Perhaps you are one of those people joyously living out your life
in the town where you were born, schooled, and are now repeating the pattern with your own family. If so, congratulations. Because I believe it takes a person truly comfortable with him or herself to be able to lay down roots and not be overwhelmed with a persistent urge to rip them out. I was never that person. In fact, I’m sitting in my lovely mid-century modern home in the incomparable Hollywood Hills right now thinking, “I’m so over L.A.” Please feel free to hurl insults in my general direction, because that is a d*ck move.
Now that I have my own family to consider, and a mortgage payment, I can’t just head off willy-nilly to Paris and find a lovely flat in Montmartre and set up my new and exciting life. Plus, I totally adore my roommates, and considering their needs is kind of my jam. While these considerations can feel restrictive, they also serve as self-preservation. Because the last time I thought it would be a fantastic idea to move to a completely foreign (to me) land, it almost killed me.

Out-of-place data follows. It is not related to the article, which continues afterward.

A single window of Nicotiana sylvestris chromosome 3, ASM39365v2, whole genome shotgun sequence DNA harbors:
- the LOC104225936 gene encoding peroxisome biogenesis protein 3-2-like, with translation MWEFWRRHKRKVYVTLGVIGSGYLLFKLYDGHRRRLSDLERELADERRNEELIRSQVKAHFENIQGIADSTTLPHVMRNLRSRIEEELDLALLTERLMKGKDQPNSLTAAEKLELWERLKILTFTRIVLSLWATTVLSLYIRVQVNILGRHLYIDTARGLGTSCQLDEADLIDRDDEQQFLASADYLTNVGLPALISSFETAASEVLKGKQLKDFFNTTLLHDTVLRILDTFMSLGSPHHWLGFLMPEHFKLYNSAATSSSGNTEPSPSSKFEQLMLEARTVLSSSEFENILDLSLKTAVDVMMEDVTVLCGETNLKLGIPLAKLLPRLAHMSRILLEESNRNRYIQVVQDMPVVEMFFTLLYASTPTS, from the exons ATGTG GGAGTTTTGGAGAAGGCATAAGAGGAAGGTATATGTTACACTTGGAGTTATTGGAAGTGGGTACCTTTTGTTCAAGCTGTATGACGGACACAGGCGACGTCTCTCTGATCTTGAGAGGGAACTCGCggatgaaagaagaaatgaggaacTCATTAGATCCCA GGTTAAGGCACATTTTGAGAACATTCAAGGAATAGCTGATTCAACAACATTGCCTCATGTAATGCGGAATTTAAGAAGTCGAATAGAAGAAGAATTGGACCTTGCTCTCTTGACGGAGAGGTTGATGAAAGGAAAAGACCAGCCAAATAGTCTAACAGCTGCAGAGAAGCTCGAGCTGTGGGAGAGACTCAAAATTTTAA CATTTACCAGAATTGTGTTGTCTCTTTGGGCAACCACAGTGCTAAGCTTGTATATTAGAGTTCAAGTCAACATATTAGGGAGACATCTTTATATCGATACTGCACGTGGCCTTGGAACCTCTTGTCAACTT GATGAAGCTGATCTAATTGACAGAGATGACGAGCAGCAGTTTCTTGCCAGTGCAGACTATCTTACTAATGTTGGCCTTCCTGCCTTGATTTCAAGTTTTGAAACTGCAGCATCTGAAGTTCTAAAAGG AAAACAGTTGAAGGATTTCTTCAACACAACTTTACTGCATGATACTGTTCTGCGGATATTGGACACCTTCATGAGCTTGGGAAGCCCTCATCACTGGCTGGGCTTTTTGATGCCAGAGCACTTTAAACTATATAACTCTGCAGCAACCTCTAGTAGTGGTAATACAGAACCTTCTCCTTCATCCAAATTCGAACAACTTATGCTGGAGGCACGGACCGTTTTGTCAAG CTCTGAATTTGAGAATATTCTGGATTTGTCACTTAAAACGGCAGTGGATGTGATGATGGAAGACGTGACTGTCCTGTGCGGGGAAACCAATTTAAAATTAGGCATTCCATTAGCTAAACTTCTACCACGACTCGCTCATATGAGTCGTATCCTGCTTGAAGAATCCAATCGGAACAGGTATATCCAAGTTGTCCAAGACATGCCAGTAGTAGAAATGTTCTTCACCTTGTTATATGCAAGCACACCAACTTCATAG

I was born an Okie. While not from Muskogee, if you’ve been raised in one small Oklahoma town you’ve been raised in them all. From a very early age I simply assumed everyone was looking to get off the farm, but it turns out some people love it out there in the red dirt. My mother, for one totally obvious example. Since, after all, we were living herdream life on a farm, in the middle of nowhere. Something else I later realized not everyone else was doing: Sending away for boarding school brochures and international exchange program applications. I’m not sure why I was surprised at my mother’s reluctance to swap me out for a nice English middle-schooler for a year, but it did not deter my fantasy life one little bit. I re-committed to British New Wave music, and worked up an accent, not knowing that it would be a solid eight years before I would even get out of the country, much less to the land where Elvis Costello was waiting to write another song about a girl named “April”.